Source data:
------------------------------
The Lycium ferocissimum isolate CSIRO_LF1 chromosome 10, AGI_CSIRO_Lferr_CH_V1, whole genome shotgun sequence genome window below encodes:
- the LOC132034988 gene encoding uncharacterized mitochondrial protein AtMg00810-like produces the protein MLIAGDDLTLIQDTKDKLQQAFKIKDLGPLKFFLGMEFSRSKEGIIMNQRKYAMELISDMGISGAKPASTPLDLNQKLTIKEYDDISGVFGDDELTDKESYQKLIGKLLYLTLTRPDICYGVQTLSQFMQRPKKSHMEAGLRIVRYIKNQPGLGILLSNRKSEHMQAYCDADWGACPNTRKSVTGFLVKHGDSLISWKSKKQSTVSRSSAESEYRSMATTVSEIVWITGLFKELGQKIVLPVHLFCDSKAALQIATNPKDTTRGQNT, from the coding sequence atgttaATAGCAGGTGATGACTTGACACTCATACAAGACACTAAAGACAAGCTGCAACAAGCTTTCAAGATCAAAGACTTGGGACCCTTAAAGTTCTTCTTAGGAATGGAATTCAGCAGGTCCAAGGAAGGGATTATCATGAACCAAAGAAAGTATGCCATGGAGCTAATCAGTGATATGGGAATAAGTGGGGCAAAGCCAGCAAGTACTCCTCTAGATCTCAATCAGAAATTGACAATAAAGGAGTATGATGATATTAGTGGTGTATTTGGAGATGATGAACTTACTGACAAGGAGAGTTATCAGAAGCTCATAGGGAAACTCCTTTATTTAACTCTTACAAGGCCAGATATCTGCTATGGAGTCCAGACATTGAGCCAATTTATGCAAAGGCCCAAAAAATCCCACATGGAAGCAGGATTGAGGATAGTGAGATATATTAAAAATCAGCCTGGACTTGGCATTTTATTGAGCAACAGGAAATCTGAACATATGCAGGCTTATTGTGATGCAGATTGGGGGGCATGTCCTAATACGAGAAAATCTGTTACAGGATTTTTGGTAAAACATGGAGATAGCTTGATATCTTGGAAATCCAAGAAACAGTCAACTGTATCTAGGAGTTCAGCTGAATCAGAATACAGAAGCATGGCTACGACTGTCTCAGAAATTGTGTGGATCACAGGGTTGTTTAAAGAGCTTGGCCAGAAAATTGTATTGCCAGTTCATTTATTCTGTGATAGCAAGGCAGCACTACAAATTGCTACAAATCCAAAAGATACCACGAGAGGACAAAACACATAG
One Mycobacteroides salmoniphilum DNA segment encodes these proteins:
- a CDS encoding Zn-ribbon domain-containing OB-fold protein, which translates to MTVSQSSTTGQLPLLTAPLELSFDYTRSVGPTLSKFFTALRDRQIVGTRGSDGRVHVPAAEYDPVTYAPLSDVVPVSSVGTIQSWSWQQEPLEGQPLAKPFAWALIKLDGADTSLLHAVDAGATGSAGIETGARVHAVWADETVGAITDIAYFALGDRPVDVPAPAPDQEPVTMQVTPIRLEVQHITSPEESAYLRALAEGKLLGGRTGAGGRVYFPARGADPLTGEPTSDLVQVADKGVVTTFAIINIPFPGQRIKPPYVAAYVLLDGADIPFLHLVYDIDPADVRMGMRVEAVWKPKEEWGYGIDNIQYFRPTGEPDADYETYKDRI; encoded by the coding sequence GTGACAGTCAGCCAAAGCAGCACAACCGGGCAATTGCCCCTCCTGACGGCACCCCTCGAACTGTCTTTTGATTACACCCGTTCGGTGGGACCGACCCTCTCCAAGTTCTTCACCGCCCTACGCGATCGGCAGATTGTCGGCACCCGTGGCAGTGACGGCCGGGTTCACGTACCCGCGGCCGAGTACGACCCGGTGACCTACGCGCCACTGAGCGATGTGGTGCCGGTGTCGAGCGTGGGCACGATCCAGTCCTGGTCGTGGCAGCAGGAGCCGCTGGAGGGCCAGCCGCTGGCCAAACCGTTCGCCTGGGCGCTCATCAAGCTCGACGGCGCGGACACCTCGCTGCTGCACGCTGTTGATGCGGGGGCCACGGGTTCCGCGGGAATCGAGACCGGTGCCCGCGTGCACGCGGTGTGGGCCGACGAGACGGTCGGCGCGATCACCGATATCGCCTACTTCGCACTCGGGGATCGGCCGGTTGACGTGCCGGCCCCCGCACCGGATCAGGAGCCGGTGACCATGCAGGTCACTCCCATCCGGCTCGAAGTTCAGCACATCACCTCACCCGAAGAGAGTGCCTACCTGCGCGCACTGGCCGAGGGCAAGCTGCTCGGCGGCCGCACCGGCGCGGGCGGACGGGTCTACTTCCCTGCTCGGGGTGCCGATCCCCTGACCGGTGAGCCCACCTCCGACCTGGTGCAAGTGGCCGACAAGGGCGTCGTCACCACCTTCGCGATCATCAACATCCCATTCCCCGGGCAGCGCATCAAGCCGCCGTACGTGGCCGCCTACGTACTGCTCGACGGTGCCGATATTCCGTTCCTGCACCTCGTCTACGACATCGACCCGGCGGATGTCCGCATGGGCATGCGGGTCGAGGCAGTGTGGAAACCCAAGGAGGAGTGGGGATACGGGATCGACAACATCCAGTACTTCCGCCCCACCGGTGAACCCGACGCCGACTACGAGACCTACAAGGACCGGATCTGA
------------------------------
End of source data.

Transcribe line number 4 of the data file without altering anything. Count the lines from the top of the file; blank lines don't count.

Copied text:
- a CDS encoding Zn-ribbon domain-containing OB-fold protein, which translates to MTVSQSSTTGQLPLLTAPLELSFDYTRSVGPTLSKFFTALRDRQIVGTRGSDGRVHVPAAEYDPVTYAPLSDVVPVSSVGTIQSWSWQQEPLEGQPLAKPFAWALIKLDGADTSLLHAVDAGATGSAGIETGARVHAVWADETVGAITDIAYFALGDRPVDVPAPAPDQEPVTMQVTPIRLEVQHITSPEESAYLRALAEGKLLGGRTGAGGRVYFPARGADPLTGEPTSDLVQVADKGVVTTFAIINIPFPGQRIKPPYVAAYVLLDGADIPFLHLVYDIDPADVRMGMRVEAVWKPKEEWGYGIDNIQYFRPTGEPDADYETYKDRI; encoded by the coding sequence GTGACAGTCAGCCAAAGCAGCACAACCGGGCAATTGCCCCTCCTGACGGCACCCCTCGAACTGTCTTTTGATTACACCCGTTCGGTGGGACCGACCCTCTCCAAGTTCTTCACCGCCCTACGCGATCGGCAGATTGTCGGCACCCGTGGCAGTGACGGCCGGGTTCACGTACCCGCGGCCGAGTACGACCCGGTGACCTACGCGCCACTGAGCGATGTGGTGCCGGTGTCGAGCGTGGGCACGATCCAGTCCTGGTCGTGGCAGCAGGAGCCGCTGGAGGGCCAGCCGCTGGCCAAACCGTTCGCCTGGGCGCTCATCAAGCTCGACGGCGCGGACACCTCGCTGCTGCACGCTGTTGATGCGGGGGCCACGGGTTCCGCGGGAATCGAGACCGGTGCCCGCGTGCACGCGGTGTGGGCCGACGAGACGGTCGGCGCGATCACCGATATCGCCTACTTCGCACTCGGGGATCGGCCGGTTGACGTGCCGGCCCCCGCACCGGATCAGGAGCCGGTGACCATGCAGGTCACTCCCATCCGGCTCGAAGTTCAGCACATCACCTCACCCGAAGAGAGTGCCTACCTGCGCGCACTGGCCGAGGGCAAGCTGCTCGGCGGCCGCACCGGCGCGGGCGGACGGGTCTACTTCCCTGCTCGGGGTGCCGATCCCCTGACCGGTGAGCCCACCTCCGACCTGGTGCAAGTGGCCGACAAGGGCGTCGTCACCACCTTCGCGATCATCAACATCCCATTCCCCGGGCAGCGCATCAAGCCGCCGTACGTGGCCGCCTACGTACTGCTCGACGGTGCCGATATTCCGTTCCTGCACCTCGTCTACGACATCGACCCGGCGGATGTCCGCATGGGCATGCGGGTCGAGGCAGTGTGGAAACCCAAGGAGGAGTGGGGATACGGGATCGACAACATCCAGTACTTCCGCCCCACCGGTGAACCCGACGCCGACTACGAGACCTACAAGGACCGGATCTGA